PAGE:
The Effects of SST-Induced Surface Wind Speed and Direction Gradients on Midlatitude Surface Vorticity and Divergence
NAVAL RESEARCH LAB MONTEREY CA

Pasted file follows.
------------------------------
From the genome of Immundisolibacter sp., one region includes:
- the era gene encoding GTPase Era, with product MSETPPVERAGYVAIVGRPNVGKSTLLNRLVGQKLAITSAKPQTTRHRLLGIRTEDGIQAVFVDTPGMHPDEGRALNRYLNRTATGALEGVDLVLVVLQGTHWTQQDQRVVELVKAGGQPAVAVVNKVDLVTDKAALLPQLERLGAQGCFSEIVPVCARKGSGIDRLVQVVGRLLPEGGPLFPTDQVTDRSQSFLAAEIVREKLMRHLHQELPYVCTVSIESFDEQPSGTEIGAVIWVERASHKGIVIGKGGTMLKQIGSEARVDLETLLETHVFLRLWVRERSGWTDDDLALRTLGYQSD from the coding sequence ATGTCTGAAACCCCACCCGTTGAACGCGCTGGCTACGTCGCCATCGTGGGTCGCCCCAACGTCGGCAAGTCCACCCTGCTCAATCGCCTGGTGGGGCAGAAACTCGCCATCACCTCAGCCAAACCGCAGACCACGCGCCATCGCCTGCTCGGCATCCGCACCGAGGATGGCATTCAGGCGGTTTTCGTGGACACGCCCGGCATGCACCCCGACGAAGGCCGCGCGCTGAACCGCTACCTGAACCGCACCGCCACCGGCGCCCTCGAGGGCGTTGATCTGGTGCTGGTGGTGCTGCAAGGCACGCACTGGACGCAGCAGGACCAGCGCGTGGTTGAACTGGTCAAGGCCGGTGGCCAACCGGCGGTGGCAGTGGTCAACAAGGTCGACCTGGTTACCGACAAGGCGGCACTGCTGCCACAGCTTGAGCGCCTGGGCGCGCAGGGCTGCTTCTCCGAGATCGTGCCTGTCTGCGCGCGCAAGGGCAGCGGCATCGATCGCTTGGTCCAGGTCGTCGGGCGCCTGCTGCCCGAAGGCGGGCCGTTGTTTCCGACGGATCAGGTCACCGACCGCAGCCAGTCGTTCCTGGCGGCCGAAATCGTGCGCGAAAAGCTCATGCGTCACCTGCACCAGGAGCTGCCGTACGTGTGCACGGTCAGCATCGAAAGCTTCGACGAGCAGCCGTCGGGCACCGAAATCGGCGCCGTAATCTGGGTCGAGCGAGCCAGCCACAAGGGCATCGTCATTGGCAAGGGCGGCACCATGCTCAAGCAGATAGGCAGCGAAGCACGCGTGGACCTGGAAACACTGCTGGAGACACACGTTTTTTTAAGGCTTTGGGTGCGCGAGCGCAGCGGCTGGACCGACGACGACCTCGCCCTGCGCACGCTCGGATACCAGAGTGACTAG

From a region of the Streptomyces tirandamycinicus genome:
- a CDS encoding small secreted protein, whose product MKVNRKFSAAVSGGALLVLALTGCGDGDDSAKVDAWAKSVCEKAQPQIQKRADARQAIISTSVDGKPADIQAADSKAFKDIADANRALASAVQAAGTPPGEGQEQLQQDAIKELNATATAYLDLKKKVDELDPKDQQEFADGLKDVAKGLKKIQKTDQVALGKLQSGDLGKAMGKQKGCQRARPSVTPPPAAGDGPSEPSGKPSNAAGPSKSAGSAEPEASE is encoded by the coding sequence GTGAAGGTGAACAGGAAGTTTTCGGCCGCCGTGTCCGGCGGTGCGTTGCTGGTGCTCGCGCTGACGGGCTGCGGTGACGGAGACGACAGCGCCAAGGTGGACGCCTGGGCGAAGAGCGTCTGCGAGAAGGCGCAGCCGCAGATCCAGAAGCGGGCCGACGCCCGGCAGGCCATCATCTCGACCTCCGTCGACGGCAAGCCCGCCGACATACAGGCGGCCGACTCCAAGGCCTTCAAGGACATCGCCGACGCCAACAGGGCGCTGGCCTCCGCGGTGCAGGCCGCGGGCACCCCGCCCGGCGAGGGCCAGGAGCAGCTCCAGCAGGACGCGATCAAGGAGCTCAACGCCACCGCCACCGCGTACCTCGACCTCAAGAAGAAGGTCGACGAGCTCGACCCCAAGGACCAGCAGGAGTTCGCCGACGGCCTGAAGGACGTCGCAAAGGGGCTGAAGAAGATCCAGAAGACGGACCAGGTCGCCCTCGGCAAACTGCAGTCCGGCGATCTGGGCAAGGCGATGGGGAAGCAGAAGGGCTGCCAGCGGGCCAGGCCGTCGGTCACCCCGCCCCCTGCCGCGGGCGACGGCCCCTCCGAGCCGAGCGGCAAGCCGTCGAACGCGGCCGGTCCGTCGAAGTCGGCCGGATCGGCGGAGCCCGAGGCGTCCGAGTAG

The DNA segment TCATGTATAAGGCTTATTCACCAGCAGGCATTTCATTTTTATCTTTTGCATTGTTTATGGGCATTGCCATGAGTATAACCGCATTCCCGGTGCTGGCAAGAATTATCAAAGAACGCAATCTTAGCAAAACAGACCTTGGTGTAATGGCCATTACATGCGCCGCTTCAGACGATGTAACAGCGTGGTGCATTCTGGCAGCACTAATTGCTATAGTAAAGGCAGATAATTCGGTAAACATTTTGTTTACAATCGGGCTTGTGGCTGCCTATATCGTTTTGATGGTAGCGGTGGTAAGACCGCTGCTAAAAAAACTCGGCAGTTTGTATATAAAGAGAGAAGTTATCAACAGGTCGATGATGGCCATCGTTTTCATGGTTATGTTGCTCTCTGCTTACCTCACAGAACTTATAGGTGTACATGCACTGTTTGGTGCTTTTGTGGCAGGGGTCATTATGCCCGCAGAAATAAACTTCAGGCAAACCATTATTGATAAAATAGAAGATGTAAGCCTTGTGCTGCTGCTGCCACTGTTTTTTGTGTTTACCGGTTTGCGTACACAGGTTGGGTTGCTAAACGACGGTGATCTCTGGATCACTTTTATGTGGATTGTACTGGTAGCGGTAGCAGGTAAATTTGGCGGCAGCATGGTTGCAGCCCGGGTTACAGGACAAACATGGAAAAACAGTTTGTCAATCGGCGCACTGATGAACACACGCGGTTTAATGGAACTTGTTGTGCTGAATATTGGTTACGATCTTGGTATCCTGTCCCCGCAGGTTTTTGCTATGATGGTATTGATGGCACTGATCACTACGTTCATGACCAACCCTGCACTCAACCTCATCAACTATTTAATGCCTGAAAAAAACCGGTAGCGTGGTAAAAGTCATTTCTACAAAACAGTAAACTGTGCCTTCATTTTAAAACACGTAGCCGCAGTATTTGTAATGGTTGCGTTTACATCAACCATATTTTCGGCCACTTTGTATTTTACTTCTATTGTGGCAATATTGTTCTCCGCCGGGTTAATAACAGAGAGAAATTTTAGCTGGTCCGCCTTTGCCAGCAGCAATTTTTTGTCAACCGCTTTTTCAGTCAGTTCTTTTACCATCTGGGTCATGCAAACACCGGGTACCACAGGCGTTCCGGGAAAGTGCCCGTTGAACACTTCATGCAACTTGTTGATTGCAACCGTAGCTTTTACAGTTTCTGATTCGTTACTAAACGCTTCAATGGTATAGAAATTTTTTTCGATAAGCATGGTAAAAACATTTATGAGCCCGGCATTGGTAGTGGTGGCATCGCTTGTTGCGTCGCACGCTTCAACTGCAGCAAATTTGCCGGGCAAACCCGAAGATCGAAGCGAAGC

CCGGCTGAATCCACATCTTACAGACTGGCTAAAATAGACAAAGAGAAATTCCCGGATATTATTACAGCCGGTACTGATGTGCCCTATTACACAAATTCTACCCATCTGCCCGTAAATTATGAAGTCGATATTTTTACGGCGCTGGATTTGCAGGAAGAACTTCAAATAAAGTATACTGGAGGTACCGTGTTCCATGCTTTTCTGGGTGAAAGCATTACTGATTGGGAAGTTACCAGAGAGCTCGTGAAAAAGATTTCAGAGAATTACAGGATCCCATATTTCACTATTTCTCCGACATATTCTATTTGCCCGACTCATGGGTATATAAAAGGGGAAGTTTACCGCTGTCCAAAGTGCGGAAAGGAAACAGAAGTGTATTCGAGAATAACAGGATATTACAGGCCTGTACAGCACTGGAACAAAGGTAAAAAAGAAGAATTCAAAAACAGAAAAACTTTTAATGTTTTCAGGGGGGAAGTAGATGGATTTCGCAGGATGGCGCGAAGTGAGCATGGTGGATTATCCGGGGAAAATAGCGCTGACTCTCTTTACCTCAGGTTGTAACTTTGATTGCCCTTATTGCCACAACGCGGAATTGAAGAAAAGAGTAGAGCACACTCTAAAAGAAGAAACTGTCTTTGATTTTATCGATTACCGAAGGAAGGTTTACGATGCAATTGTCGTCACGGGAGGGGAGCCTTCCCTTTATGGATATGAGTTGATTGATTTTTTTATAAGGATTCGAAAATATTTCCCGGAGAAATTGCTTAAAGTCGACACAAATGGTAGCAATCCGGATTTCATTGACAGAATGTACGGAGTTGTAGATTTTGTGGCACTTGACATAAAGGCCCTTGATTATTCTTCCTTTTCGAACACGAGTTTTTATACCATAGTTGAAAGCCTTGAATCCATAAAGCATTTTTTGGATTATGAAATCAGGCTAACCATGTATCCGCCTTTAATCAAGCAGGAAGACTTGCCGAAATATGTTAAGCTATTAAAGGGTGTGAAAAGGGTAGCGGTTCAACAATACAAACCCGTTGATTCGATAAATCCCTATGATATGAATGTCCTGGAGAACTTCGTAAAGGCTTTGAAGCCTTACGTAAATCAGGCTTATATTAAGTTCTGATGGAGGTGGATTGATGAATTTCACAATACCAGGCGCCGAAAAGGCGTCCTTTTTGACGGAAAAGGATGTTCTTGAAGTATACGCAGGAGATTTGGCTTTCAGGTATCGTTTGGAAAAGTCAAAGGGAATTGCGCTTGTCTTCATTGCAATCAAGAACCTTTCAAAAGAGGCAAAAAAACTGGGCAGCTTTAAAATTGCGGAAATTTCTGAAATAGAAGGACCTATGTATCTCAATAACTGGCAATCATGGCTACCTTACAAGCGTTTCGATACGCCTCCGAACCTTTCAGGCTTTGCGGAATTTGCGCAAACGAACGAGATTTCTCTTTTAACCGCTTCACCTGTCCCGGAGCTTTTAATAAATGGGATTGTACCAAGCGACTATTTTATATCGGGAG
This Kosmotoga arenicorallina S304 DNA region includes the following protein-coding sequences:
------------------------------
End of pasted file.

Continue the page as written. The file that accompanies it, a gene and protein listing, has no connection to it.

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The effects of surface wind speed and direction gradients on midlatitude surface vorticity and divergence fields associated with mesoscale sea surface temperature SST variability having spatial scales of 100 1000 km are investigated using vector wind observations from the SeaWinds scatterometer on the Quick Scatterometer QuikSCAT satellite and SST from the Advanced Microwave Scanning Radiometer for Earth Observing System AMSR-E Aqua satellite. The wind-SST coupling is analyzed over the period June 2002-August 2008, corresponding to the first 61 years of the AMSR-E mission. Previous studies have shown that strong wind speed gradients develop in response to persistent mesoscale SST features associated with the Kuroshio Extension, Gulf Stream, South Atlantic, and Agulhas Return Current regions. Midlatitude SST fronts also significantly modify surface wind direction the surface wind speed and direction responses to typical SST differences of about 2 deg-4 deg C are, on average, about 1-2-1 m s and 4 deg-8 deg, respectively, over all four regions. Wind speed perturbations are positively correlated and very nearly collocated spatially with the SST perturbations. Wind direction perturbations, however, are displaced meridionally from the SST perturbations, with cyclonic flow poleward of warm SST and anticyclonic flow poleward of cool SST.